Dynamics 365 Finance and Supply Chain integration with Power BI through AxDw or BYOD
Business Intelligence (BI) tools are fantastic, aesthetically pleasing, big-picture producing tools that allow users in companies to see what their data looks like, and what trends their data is following. These tools reduce miles and pages of raw, mechanical data to useful, dashboard styled information that helps companies steer themselves in the right direction.
However, often, at the most inefficient side of the scale, people collect data for their BI analysis clunkily from several scraped-together sources that need to be updated manually and regularly, which often happens erroneously. Ideally, data should be pushed directly out of a system, en masse, automatically, speedily, reliably, consistently.
Integration is the process of moving data from one system to another, or how two systems share data with each other.
With respect to integration between Power BI and Dynamics 365 Finance and Supply Chain, all the data lies raw and unprocessed in Finance and Supply Chain as a gold mine of data ready to be extracted and refined into useful information, and so it needs to be shaped and engineered into blocks that are useful for Power BI to use.
Imagine Bob has a record in a book of every single hot dog sale he’s made at sporting events over the last year. The book would make for dull reading, but if he could tally up the hot dogs sold, how many people he’d sold to, on which nights he’d sold most, he’d be able to use Power BI to tell him quickly when his best time to sell is, who his most receptive customers are, and even what his most popular hot dog sauce is.
These tallied-up or aggregated data chunks are called measurements which serve as the building blocks for data analysis in Power BI.
Using this data, Power BI could cut across the fine detail and tell Bob that he should cease selling hot dogs with broccoli sauce and spend more time selling hot dogs at children’s events on Friday nights.
The two best ways to integrate and transform data between Finance and Supply Chain and Power BI are AxDW and BYOD.
AxDW is a Microsoft managed, OLAP styled database that exists in the same subscription alongside the standard Finance and Supply Chain database, used exclusively for BI. It’s completely inaccessible to end users, but Power BI developers can connect to this database to create reports. This database contains ‘already aggregated’ data because all the mathematical chugging and transformation is done by a Finance and Supply Chain developer at design time, and then as the data is pushed to the database.
This is the standard development process flow for using AxDW:
- Using Visual Studio, Finance and Supply Chain developers create new tables and views, and then aggregate measurements from those.
- These measurements appear in the entity store in Finance and Supply Chain.
- From the entity store, measurements are published to AxDW which both creates table structures and pushes relevant data through.
(So far, all development has remained within the realm of Finance and Supply Chain.)
- From here, using Power BI Desktop, a Power BI developer builds reports using data from AxDW.
The Power BI Developer will have the advantage of having data organised and aggregated already. There won’t be much transformation work left to do in the report as most of it will have been done by Finance and Supply Chain.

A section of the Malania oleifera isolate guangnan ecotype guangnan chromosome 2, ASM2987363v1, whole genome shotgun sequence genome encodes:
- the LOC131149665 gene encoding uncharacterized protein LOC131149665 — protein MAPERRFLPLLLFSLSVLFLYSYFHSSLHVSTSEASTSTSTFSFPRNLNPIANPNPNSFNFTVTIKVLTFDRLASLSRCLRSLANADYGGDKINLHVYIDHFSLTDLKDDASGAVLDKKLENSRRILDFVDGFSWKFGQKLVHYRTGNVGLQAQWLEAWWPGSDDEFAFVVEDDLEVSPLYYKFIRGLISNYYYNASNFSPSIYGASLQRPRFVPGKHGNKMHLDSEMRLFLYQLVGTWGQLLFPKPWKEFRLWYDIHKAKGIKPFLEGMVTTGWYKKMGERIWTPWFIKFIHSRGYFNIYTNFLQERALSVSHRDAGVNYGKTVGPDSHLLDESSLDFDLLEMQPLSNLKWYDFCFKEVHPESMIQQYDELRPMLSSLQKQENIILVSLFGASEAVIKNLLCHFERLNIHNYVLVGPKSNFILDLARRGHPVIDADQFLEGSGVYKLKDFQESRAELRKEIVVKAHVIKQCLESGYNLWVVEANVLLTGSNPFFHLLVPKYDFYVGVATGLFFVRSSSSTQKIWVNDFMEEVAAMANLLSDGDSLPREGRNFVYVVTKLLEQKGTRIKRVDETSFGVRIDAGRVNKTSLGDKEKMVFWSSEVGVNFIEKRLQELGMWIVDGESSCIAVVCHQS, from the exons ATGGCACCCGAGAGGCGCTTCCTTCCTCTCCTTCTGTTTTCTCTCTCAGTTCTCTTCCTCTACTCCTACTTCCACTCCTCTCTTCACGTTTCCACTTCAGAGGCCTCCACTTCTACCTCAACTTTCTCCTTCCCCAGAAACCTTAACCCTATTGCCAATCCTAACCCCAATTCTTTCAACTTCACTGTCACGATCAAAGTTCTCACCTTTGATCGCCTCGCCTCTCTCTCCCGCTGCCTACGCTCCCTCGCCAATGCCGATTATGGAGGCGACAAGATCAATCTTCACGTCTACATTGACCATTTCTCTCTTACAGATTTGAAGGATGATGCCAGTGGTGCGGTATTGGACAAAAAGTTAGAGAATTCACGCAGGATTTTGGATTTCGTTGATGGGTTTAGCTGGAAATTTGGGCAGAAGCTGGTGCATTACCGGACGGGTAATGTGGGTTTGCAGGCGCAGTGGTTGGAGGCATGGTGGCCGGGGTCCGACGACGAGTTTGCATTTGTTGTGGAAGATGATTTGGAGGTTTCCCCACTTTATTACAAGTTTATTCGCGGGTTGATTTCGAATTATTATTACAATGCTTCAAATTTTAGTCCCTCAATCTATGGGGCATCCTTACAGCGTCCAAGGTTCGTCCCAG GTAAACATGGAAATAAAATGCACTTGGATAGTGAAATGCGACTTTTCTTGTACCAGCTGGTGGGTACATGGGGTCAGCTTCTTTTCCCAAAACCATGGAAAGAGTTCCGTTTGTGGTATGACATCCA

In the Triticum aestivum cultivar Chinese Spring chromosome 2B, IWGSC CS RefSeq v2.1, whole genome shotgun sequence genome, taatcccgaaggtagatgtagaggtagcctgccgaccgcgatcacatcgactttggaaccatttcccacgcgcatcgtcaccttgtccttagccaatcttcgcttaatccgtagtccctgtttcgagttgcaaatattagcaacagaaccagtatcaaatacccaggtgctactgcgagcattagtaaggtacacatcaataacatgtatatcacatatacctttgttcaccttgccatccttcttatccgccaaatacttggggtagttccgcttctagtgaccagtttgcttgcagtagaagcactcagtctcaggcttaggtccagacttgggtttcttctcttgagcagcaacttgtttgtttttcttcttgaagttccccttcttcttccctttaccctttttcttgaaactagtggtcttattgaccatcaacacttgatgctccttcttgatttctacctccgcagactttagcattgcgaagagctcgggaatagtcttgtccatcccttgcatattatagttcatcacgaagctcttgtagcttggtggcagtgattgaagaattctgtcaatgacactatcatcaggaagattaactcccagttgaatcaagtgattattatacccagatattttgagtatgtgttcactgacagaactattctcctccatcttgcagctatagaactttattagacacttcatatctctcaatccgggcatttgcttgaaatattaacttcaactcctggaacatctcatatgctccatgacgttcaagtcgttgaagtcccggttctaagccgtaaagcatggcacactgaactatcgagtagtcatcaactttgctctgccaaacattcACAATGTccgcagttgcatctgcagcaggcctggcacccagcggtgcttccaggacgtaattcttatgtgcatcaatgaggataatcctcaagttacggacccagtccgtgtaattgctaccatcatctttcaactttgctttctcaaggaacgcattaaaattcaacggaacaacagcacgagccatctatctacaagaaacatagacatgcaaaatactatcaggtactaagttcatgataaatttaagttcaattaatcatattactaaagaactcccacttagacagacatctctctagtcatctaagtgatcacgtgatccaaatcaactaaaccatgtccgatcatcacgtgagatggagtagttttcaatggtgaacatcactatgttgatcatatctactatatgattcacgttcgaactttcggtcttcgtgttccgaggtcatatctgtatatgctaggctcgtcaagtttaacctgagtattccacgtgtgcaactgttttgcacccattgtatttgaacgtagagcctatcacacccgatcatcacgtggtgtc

BYOD stands for Bring Your Own Database. Microsoft provides the ability for software engineers to set a normal, independent database up to which they can push data to, and on which Power BI developers can build BI reports. Data is pushed here using data management in Finance and Supply Chain . Once the data is in this database, Power BI developers can build reports that connect to this database.
- Using Visual Studio, Finance and Supply Chain developers create new tables, views, and data entities.
- These entities appear in data management.
- From data management, entities are published to BYOD which both creates table structures and pushes relevant data through.
Extra transformation can happen on this database at this stage.
- From here, using Power BI Desktop, a Power BI developer builds reports based on the table structures in BYOD.
AxDW vs BYOD: the Pros and Cons of each
|Microsoft managed||Customer managed|
|Easy to aggregate and engineer, so less development time.||Requires more manual aggregation and engineering.|
|Database is inaccessible to end users.||Database is more accessible.|
|Used exclusively with Power BI.||Makes data accessible to other BI tools.|
|Moves aggregation closer to source system.||Scatters aggregation throughout development chain.|
|Doesn't support incremental push.||Supports incremental push.|
|Must be used for embedded reports in Finance and Supply Chain.||Cannot be used for embedded reports in Finance and Supply Chain.|
The concept behind both methods is primarily the same: take data from Finance and Supply Chain, push it through some medium to another database, and build a Power BI report on top of that. Neither is superior to the other overall; they both have specific purposes. AxDW must be used for embedded reports in Finance and Supply Chain and has ‘already aggregated’ data, but BYOD offers more flexibility in other scenarios. As such, functional and technical consultants are still left to evaluate the pros and cons of each option case by case where Finance and Supply Chain/BI integration is implemented.
But superior to both of these is the third option in the pipeline, likely to succeed or at least envelope both these options. But data lakes is a discussion for another day.